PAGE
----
“Feminism is the radical notion that women are people.”
Yet, people don’t exist within economic models; autonomous, atomistic agents do. Mainstream or neoclassical economics is built upon a masculinist understanding of human behavior and a narrow, particular imagination of society that is hailed as universal. The rational economic man offers a view of human agency that is ingrained with a privileged, masculine worldview. The primary dimension to a rational agent’s identity is that of self-interest and rational agents have no obligations or responsibilities for they only interact with others contractually when it is in their best interest to do so.
Consequently, a gendered and raced division of labor is explained in terms of the individual choices of rational agents, while the gendered and raced effects of globalization are understood as the effect of natural consequences of different endowments of skills, technology, and resources.
It is interesting to contrast the mainstream economist’s idea of a person as an autonomous agent with a sociologist’s conception of a person as an agent acting out of social roles. The economist's view incorporates the masculine concepts of individual, activity, choice, and competition. The sociologist's view incorporates the feminine concepts of intuition, humanism, and connectedness.
Feminism offers a theoretical and ethical position that bases its analysis on the social construction of different categories of identity such as gender, caste, race, ethnicity, and challenges systems of hierarchy and privilege based upon such categories. Feminist economics is not simply a criticism of the mainstream, but in effect is an alternative conception of economics as an integral part of culture, power relations, and a state of affairs that is always implicated in global politics and regional interests: “The personal is political and the political is economic.”
Mainstream economics is built upon a masculinist notion of science that is riddled with unquestioned, “natural” Western values, and permits only explanations about self-interested exchanges between rational economic agents. The economist writes from a self-interested position that may be affected by intellectual pleasure, ethical sensibilities, prestige, or institutional constraints. Along with the interested position, it is important to recognize the economist’s social location within aforementioned categories of identity. Feminist economics offers an intervention on knowledge production by taking into account the social nature of science and a philosophy that attempts to build an alternative and humane vision of economics.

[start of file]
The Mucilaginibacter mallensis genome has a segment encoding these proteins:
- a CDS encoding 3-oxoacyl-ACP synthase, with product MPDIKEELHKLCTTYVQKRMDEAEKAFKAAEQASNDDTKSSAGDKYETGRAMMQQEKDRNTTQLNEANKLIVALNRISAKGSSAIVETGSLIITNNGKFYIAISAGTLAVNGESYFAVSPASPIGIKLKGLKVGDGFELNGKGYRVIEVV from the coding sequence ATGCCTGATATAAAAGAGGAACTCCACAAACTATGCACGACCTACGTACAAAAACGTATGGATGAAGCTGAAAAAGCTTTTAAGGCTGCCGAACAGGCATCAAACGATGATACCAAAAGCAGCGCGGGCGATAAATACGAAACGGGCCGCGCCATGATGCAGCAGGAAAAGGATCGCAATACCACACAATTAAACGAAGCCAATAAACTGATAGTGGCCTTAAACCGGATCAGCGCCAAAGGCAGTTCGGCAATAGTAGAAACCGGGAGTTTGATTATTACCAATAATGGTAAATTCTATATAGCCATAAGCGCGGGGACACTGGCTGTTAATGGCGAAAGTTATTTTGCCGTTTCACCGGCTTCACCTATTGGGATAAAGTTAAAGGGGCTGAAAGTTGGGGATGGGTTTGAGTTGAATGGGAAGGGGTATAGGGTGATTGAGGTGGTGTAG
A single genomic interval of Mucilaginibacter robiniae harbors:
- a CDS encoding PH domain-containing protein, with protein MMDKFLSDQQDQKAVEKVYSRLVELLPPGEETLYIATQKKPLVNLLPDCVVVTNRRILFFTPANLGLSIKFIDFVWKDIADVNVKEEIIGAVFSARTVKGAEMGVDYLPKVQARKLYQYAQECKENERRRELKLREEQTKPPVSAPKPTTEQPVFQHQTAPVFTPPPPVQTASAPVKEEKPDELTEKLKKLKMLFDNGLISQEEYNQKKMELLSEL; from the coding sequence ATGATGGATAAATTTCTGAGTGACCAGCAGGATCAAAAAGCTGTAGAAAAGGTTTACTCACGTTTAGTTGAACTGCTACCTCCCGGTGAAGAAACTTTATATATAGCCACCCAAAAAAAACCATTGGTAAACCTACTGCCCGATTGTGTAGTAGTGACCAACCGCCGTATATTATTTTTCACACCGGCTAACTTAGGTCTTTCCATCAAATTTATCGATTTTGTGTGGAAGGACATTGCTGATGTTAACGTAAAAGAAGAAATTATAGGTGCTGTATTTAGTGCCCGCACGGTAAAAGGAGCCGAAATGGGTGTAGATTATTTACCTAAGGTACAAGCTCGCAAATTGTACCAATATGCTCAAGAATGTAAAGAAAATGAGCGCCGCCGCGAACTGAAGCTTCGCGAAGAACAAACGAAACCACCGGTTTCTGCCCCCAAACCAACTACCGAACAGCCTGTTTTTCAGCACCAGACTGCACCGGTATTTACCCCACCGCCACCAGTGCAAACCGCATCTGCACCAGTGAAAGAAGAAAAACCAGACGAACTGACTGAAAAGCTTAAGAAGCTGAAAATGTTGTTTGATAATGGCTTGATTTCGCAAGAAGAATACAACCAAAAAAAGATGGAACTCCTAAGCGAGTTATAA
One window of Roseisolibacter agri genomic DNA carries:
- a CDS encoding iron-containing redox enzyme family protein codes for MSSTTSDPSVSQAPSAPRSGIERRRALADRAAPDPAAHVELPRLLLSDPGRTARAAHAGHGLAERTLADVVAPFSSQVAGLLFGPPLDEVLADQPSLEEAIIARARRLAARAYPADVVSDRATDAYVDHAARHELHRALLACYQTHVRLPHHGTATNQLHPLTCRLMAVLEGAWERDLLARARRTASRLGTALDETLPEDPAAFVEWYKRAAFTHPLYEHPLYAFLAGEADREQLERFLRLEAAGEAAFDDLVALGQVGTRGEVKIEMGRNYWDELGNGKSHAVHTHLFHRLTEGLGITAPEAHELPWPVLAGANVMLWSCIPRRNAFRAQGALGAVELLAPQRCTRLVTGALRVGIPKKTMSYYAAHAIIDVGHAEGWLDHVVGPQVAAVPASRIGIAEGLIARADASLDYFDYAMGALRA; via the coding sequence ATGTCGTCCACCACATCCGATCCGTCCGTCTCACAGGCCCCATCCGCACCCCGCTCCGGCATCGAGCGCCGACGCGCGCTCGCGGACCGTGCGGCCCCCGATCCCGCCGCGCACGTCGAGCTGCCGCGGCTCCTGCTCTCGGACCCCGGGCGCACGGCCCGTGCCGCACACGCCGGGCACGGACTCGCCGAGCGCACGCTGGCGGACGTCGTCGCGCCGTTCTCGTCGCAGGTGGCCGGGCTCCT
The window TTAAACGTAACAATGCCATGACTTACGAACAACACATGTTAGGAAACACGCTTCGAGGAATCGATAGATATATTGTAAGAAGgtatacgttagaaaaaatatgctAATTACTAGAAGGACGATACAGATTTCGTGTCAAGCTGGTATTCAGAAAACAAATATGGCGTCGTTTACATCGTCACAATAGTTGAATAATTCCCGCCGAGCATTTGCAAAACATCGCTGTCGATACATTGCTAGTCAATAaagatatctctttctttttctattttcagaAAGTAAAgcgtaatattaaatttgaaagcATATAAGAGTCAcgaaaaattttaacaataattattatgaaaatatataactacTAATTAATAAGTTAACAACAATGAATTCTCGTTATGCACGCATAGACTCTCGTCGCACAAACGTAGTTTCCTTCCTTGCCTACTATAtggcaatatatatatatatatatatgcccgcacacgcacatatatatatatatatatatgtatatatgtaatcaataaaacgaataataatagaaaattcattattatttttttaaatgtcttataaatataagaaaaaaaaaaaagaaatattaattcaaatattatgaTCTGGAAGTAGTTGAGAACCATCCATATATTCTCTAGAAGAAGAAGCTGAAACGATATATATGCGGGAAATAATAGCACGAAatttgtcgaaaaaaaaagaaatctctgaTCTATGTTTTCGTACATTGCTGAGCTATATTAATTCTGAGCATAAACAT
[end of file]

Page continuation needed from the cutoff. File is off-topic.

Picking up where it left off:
Feminist empiricism attempts to study the decisions that economic agents actually make as compared to asserting that they act in a particular manner within a theoretical framework. Economic life is shaped by gender along with other categories of identity rather than what is assumed within the identity-blind universe of the neoclassical paradigm. Feminist economics does not shy away from asserting its political goal to improve the status of marginalized social groups and further exposes how scientific knowledge is socially constructed and facts and values are never radically separate.
The social nature of scientific enquiry has certain implications for the production of knowledge as well as the status of science. The role of ethical and political values in influencing belief formation, judgements of what constitutes a legitimate point of departure or enquiry, and the process of knowledge evaluation must be interrogated. If the production of knowledge is understood to be a social process that is intricately linked to ethics and politics, the evaluation of knowledge claims raises issues of legitimacy that are explored within the framework of political philosophy and theory. A political philosophy of science inherently finds that processes of scientific knowledge production are contestable.
Feminist economists place certain social values and interests at the heart of their analysis that are productive of knowledge and social justice. Science is understood as a set of practices imbricated within cultural histories, interests, and values, and the subject of science can no longer be a centered, transcultural rational knower as found in Enlightenment philosophy. Observations must be interpreted within socially meaningful frameworks. Methodological and epistemological choices become ethical and political choices. Feminist theorizing does not shy away from making value judgments along with challenging the pretense of value-leadenness within the mainstream economic discourse. Theoretical work must aid in the construction of an egalitarian economic system with human well-being and social provisioning at its core. Consequently, feminist economics places issues pertaining to inequality, ethics, environment, collective wellbeing, and social change at the center of its agenda. The project is one that must necessarily struggle with the politics of inclusion along with the questions posed by postcolonial, postmodern, and post-positivist interventions. An alternative, humane conception of economics will study society as an integrated whole and such a framework is crucial if we are to engage with the larger project of social justice.
Baker, Drucilla K., and Edith Kuiper. Feminist Economics. London: Routledge, 2010. Print.
Barker, D. K., & Feiner, S. (2004). Liberating economics: Feminist perspectives on families, work, and globalization. Ann Arbor: University of Michigan Press.